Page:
Even if against all odds, as polling surveys consistently premise, the Partit Nazzjonalista could still be an enlightening intermediary institution for our democracy and society at large. Bernard Grech, like his predecessors, may be the renaissance of his party and the country.

The electoral political programme on its own focusing on improving people’s lives, proposing socio-economic initiatives that are traced to the notions of solidarity and subsidiarity with a view to empower the individual may not suffice.

What could bring the change is restoring the trust of PN party members and voters through the PN’s recognizable political action by recognizable PN members. It is unfortunate, albeit circumstantially implicit, that the real identity, profile and what the party stands for may appear problematic when communicating with citizens.

Political scholars believe that citizens do think before exercising their right to vote. In an aura of evidenced democratic crisis people need to make a choice and judge. Nonpartisan voters from diverse levels of society would conclude that an alternative government could just be a replica of today’s government, possibly with less transgressions in the country’s governance. This is the barrier that the PN cannot fail to dismantle; now that there still could be light at end of the tunnel.

PN has succeeded to rekindle hope by meticulously re-exploring the party’s basic heritage; translating same ideas and ideals into a recognizable political vision and style that appeals to every citizen in this “secular age”.

The party’s binary political programme addresses the socio-economic well-being of the people and more importantly the reconstitution of our representative democracy. A main characteristic of the PN and what it believes in is its desire not to be at the centre of the state but at the centre of society.

Its maxim could well be “we belong together”. We stand “side by side” and complete the job together. We are here for one another acting as the builders of an environment that dwells on doing justice, a healthy living and bridging differences. This transcends a prevailing idiosyncrasy of today’s society where liberal self-interest and absence of respect towards others reign supreme. This is anathema to the character of our people.

PN’s politics of justice that revolves on the common good and the freedom of the individual in a community, can appeal to every citizen even those who are indifferent to Christianity because they can identify with the considerations and the balance that have been chosen. Reaching compromise is expressing respect.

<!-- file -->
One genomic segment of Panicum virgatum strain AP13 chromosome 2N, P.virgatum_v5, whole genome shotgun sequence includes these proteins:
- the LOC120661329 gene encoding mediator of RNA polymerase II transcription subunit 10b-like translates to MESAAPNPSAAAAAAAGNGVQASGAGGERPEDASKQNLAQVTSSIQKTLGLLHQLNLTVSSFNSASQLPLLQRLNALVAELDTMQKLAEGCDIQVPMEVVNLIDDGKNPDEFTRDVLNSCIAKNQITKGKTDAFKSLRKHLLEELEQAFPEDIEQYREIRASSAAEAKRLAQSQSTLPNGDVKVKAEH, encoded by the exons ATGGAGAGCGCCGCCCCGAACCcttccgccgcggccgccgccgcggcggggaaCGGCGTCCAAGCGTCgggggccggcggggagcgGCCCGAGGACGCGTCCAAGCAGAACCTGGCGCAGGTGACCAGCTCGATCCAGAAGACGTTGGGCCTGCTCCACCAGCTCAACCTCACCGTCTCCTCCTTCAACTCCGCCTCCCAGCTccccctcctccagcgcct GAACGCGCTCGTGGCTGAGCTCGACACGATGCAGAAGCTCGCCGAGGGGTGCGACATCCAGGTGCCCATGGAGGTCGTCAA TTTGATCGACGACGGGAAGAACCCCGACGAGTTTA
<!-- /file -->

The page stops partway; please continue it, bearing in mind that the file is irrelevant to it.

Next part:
Bernard Grech convincingly practices his style of “the middle-path in politics” in a subtle perspective reaching out to the person as a unique and integral whole. Those others who lie on the outskirts to the left or right of the marketplace have to shout, provoke and polarize in order to be heard. PN wants to promote peaceful dialogue between different philosophies of life.

Wherever people succumb to a dysfunctional democracy, people would just be living a lie and reluctantly refusing to believe “living into the truth”.

People here stands for all citizens and residents in today’s Malta in contrast to what a left-wing oligarchic populist refers to as the “real people”; alias the influential elites and those affording it a majority of seats in the House that this government interprets as the uncontested “will of the people”.

Malta’s past eight years was characterized by leaders determined to subvert democracy; making the people believe that there is something there long after it is in fact gone.

Bernard Grech’s critique of the budget and the party’s vision delve deeper than what is reported by professional media (the other intermediary institution of democracy) and what is routinely discussed in current affairs programmes that just focus on election proposals and government alleged criminal and constitutional failings.

The raison d’être of Grech’s address in the House (our house) is the outcome of a soul-searching exercise along what Machiavelli had recommended when he wrote that addressing a crisis requires nothing less than a riduzione verso il principio – “a return to first principles.”

The PN’s difficult times are self-inflicted suffering. The Party failed to dare take a critical look at its own functioning and political actions. For long it lacked sharpness, cohesion in its approach towards doing politics and it may have allowed itself to be carried away by neo-liberal thinking, a trait in aspiring politicians unused to what constitutes political education.

Grech is with determination changing all this too recent past. When referring to the democracy crisis and exhibiting the party’s socio-economic proposals, he consistently intertwines his political programme with the roots of his party’s history and ideals. A party that draws its inspiration from our still evidenced religious, traditional, and humanistic heritage and that believes in a revival that, with society in the centre of operations, now we must do again in a “secular age”.

This calls for the PN to further its interaction with society when propagating its ideals and principles in contemporary language, codes and images. Grech and his recognizable group of politicians are tasked with convincingly promoting a consistent political equation: principles, programme, profile and people.

A people’s party needs to make itself understood; reconciling and adapting its time-honoured achievements spreading 140 years that were founded on public justice, stewardship, solidarity and shared responsibility.

These four principles deserve to be brought to life today. This requires the reader to patiently interpret Bernard Grech’s budget address, a courageous political action that is revitalizing the Partit Nazzjonalista.